I’m saving all our gorgeous oranges, tangerines an grapefruits from G&S Groves to make cocktails.  These recipes for salty chihuahuasshandies, and ruby champagne cocktails are all in contention; however my brother in-law has official bartender duty, so it will be up to him to dole out the drinks. Happy cooking tomorrow, and cheers to great commercial breaks!

– Kathryn

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Fennel Potato Soup with Turnip Greens

This soup is not what I intended to make for dinner last night. My regularly scheduled menu was interrupted last week when my sister had a beautiful baby girl! My niece’s name is Ella, and the past few days have been completely absorbed by this new little member of our family. Thanks to Ella’s arrival, we ended up eating out for dinner on Thursday, Friday, Saturday, and Sunday nights with family.  I’m not complaining– how could I when I look at a face like Ella’s?– but I do have a lot of leftover produce in my fridge. Four meals’ worth, to be exact! Plus, heavy restaurant meals will make anyone feel bloated.

In order to knock out a lot of veggies and help my poor stomach, I turned to this Potato-Fennel soup recipe from the Mayo Clinic Foundation for Medical Education and Research. I knew the potatoes would give the soup a mild flavor, and fennel is supposed to be great for digestion.

I adapted the Mayo Clinic’s recipe by incorporating turnip greens and radish tops into the soup, and by increasing the liquid in the recipe accordingly.  And since I had just one half-pound bulb of fennel on hand, that’s all we used. (I couldn’t taste it a bit in the final dish.) I happened to have radish tops and turnip greens in my fridge today, but any cruciferous dark green would work well here.  However, I would avoid would be mustard greens; their spiciness would probably overpower the delicate balance of flavors in this soup.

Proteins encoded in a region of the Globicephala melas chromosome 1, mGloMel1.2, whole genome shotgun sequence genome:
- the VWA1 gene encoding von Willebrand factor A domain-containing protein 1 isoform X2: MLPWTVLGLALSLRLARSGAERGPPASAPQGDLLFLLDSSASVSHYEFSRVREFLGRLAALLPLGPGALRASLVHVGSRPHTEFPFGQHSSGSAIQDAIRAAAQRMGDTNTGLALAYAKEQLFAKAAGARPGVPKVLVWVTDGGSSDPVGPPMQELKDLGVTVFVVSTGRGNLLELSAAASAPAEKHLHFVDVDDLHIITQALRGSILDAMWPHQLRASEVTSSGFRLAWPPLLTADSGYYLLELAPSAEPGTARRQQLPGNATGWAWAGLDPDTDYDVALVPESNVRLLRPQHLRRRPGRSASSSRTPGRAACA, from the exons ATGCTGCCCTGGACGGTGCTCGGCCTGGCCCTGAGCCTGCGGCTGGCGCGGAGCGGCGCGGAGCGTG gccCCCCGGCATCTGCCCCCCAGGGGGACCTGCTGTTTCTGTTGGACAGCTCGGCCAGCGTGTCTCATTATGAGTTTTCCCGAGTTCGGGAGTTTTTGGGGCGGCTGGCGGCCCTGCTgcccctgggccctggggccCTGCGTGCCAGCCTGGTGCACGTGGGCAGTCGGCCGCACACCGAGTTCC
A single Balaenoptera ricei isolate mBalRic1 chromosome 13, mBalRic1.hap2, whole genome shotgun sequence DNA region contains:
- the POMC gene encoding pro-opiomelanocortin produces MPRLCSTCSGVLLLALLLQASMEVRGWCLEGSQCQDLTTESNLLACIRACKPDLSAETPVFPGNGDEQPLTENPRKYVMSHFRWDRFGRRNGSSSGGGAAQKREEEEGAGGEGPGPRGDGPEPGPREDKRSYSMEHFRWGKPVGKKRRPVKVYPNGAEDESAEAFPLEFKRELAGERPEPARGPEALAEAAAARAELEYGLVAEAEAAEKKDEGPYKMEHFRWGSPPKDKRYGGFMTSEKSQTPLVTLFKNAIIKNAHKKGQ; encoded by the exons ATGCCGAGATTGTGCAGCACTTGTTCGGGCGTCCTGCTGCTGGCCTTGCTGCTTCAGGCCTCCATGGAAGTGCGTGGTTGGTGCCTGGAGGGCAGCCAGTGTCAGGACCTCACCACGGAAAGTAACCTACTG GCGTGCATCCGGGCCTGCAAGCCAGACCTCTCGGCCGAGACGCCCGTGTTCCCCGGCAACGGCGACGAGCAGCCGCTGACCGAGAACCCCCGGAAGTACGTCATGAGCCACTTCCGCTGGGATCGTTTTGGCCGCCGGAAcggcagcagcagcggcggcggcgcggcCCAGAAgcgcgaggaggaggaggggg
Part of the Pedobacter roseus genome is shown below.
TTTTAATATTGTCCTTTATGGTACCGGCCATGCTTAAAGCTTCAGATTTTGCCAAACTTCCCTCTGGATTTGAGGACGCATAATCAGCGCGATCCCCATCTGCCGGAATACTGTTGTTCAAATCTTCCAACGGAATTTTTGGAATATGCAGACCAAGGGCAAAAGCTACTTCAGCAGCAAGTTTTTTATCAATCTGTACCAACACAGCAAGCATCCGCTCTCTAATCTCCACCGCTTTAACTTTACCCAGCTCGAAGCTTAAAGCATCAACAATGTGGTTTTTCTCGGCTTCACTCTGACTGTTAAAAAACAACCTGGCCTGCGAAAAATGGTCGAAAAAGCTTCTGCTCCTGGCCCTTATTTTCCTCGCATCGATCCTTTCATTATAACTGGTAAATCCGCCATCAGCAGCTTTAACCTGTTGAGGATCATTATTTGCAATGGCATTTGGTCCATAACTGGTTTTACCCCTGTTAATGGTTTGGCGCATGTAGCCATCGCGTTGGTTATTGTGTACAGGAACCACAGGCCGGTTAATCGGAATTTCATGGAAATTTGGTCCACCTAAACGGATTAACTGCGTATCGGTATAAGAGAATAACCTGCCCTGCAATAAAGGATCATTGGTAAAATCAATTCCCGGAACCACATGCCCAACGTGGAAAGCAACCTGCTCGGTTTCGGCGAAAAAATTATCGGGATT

All weekend I’ve been imagining what kinds of food Ella will enjoy as she gets older.  Maybe she will grow up to be the next Michael Pollan. Or a great chef. Whatever happens, I hope that some day I can make her a big steamy bowl of this fennel soup and tell her all about the Thursday night that she was born!

Fennel Potato Soup with Turnip Greens (4 large servings)
adapted from the Mayo Foundation for Medical Education and Research

1 tablespoon olive oil
1 fennel bulb, chopped
1 large onion, chopped
2 large russet potatoes, peeled and chopped
4 cups chopped dark greens, such as turnip, arugula, radish, spinach, or kale
4 cups chicken or vegetable broth
1 cup milk
1/2 teaspoon salt
Fresh ground pepper
Sour cream for garnish
Fennel fronds for garnish

Chop the onion and fennel bulb*. Heat olive oil in a large soup pot over medium heat. Add chopped onion and fennel. Saute until the onion is translucent and the fennel begins to soften, about 5 minutes.  Meanwhile, peel and chop potatoes and wash and chop greens.  Add potatoes and greens to the pot, along with the broth and milk.  Bring the soup to a boil.  Reduce heat, cover, and simmer until the potatoes are very tender, about 20 minutes.

Using an immersion blender, puree the soup until smooth. Taste and season accordingly. Ladle into bowls, garnish with fennel fronds, sour cream, and additional pepper.

*If you’re new to fennel (anise), like me, it can be tricky to know how to cut the bulb open. Here’s a great video with instructions:

[youtube=http://www.youtube.com/watch?v=Woq5xV7G_N0&w=480&h=390]

Click here for a printable copy of this recipe.